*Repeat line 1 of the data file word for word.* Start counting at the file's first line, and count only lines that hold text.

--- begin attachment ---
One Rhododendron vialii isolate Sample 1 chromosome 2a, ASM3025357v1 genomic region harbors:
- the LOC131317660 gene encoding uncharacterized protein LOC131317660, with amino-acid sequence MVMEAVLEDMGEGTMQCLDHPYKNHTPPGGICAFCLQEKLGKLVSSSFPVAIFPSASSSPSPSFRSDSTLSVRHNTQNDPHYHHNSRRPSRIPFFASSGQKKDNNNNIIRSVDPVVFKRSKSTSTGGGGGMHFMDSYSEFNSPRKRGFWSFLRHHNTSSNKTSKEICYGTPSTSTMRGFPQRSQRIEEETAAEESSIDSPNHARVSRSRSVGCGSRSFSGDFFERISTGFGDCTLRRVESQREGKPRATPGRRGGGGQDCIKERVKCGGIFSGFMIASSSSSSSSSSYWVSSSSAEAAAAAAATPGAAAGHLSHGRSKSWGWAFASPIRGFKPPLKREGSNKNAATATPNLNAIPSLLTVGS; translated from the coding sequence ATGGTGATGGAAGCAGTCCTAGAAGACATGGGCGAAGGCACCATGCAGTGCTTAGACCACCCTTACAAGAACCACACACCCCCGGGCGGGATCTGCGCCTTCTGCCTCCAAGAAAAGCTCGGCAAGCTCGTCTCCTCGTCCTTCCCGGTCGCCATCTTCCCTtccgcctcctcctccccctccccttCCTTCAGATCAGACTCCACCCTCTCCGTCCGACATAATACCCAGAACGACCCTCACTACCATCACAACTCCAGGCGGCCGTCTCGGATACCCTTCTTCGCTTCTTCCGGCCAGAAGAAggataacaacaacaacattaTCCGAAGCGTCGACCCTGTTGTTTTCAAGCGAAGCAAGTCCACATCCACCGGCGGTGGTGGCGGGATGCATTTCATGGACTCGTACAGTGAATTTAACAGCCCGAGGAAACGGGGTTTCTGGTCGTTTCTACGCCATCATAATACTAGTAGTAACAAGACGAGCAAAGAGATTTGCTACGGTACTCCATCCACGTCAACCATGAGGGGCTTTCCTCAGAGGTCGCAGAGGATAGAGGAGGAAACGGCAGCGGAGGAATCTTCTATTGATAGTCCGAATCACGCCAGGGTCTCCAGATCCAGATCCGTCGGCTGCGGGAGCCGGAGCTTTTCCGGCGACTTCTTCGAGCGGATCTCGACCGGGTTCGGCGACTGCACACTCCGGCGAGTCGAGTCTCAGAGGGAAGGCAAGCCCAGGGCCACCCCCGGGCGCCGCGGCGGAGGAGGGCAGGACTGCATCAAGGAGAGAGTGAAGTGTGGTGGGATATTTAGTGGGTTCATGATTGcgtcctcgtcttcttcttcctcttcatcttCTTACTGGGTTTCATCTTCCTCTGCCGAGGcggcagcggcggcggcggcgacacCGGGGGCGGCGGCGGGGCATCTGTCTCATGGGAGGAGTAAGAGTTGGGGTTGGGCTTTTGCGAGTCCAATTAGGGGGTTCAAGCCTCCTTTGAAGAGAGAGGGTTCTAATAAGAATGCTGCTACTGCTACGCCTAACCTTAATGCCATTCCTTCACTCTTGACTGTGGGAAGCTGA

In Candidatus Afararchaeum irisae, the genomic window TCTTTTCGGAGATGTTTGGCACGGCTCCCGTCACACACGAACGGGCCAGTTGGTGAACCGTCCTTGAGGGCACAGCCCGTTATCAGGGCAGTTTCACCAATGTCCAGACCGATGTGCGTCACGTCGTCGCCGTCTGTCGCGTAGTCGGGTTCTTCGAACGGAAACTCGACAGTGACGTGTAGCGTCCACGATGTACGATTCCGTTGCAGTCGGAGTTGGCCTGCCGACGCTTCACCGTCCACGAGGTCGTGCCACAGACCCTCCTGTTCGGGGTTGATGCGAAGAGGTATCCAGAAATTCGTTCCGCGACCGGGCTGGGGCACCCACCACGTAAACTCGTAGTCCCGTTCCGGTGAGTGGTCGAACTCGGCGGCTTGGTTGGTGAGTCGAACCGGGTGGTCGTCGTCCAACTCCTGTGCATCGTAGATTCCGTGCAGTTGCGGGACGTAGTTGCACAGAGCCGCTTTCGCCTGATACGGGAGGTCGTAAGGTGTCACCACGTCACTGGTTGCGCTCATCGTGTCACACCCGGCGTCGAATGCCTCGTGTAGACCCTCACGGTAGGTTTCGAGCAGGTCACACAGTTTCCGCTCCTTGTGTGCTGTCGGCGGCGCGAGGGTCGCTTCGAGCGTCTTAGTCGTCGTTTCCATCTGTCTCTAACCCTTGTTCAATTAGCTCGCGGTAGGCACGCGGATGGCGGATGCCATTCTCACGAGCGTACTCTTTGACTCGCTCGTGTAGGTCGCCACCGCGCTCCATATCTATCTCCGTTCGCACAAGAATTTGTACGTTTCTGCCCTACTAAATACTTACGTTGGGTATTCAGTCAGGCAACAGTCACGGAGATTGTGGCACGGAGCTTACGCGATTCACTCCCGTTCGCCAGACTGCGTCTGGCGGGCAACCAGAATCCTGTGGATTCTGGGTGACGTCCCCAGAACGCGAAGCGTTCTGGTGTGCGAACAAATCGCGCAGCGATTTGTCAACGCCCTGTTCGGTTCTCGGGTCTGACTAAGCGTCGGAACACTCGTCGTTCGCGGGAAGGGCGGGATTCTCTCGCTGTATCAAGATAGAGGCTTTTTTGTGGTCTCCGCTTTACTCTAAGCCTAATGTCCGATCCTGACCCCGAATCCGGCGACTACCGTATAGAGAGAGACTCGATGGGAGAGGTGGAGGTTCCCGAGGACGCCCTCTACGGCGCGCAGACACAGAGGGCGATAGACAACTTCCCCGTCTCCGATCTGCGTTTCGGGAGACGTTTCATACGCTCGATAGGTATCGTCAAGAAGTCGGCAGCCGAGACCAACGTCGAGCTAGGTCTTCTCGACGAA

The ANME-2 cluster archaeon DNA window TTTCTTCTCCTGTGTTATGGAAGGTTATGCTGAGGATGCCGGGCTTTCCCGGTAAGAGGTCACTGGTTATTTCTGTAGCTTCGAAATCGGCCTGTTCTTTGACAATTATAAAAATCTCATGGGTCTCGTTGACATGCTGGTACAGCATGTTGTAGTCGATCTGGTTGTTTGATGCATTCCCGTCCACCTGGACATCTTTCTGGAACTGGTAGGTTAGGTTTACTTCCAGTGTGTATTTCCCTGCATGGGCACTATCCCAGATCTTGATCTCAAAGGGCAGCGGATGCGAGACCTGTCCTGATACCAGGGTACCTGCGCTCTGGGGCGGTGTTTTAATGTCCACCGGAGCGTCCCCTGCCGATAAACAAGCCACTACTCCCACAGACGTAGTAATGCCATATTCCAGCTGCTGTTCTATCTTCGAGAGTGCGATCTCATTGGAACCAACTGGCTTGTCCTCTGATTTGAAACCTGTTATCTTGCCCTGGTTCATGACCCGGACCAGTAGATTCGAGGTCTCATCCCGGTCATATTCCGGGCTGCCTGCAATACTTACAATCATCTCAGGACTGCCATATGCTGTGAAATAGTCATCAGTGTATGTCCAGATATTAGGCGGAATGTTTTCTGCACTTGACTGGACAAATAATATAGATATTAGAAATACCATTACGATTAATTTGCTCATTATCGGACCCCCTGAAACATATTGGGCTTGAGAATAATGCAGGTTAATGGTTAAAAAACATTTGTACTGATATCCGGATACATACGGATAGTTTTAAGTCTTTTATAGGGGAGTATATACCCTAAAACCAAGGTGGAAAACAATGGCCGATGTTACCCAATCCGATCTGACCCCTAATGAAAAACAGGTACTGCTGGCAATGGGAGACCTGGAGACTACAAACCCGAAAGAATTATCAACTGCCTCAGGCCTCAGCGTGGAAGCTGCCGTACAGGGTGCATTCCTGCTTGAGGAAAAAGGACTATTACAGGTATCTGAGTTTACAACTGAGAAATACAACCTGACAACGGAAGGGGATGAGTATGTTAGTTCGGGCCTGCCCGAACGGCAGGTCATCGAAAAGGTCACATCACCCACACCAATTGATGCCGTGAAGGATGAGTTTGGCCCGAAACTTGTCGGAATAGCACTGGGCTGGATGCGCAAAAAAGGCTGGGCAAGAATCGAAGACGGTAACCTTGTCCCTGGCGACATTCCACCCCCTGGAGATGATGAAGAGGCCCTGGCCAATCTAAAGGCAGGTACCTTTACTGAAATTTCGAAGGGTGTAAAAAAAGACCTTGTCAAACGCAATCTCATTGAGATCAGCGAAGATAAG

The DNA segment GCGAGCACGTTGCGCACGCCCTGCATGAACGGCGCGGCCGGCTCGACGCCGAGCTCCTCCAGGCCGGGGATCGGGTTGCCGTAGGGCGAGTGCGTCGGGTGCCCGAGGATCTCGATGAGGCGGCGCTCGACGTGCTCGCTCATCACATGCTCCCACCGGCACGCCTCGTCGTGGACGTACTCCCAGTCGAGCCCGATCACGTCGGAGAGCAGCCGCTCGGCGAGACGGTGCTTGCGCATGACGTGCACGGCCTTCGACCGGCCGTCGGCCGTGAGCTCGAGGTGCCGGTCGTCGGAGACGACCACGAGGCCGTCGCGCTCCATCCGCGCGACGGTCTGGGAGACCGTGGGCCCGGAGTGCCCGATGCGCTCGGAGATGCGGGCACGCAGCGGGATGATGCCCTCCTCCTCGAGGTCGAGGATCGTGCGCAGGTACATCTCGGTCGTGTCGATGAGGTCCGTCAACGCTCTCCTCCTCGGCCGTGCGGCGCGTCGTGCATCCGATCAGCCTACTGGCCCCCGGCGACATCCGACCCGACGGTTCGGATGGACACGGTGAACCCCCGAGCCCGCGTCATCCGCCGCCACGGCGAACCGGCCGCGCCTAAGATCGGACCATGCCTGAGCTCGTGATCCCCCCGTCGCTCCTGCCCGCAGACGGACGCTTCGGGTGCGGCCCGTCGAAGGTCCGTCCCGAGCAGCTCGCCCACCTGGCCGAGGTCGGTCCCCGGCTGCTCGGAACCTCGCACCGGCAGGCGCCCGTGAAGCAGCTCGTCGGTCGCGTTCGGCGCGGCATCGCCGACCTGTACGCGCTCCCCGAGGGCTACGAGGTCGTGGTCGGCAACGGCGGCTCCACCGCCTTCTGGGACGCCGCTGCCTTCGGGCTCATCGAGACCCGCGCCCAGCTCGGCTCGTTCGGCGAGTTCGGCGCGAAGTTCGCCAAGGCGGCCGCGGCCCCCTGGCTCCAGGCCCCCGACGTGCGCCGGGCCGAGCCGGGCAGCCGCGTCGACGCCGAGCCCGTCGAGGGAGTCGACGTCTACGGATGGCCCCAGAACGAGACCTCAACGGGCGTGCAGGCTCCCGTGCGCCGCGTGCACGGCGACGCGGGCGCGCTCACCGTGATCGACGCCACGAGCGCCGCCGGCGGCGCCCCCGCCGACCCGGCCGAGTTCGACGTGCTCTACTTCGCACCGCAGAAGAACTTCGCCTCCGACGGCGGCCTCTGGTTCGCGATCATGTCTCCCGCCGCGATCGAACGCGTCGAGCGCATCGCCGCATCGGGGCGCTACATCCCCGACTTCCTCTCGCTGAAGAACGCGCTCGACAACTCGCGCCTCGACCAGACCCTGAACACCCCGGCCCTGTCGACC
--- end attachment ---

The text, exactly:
One Rhododendron vialii isolate Sample 1 chromosome 2a, ASM3025357v1 genomic region harbors: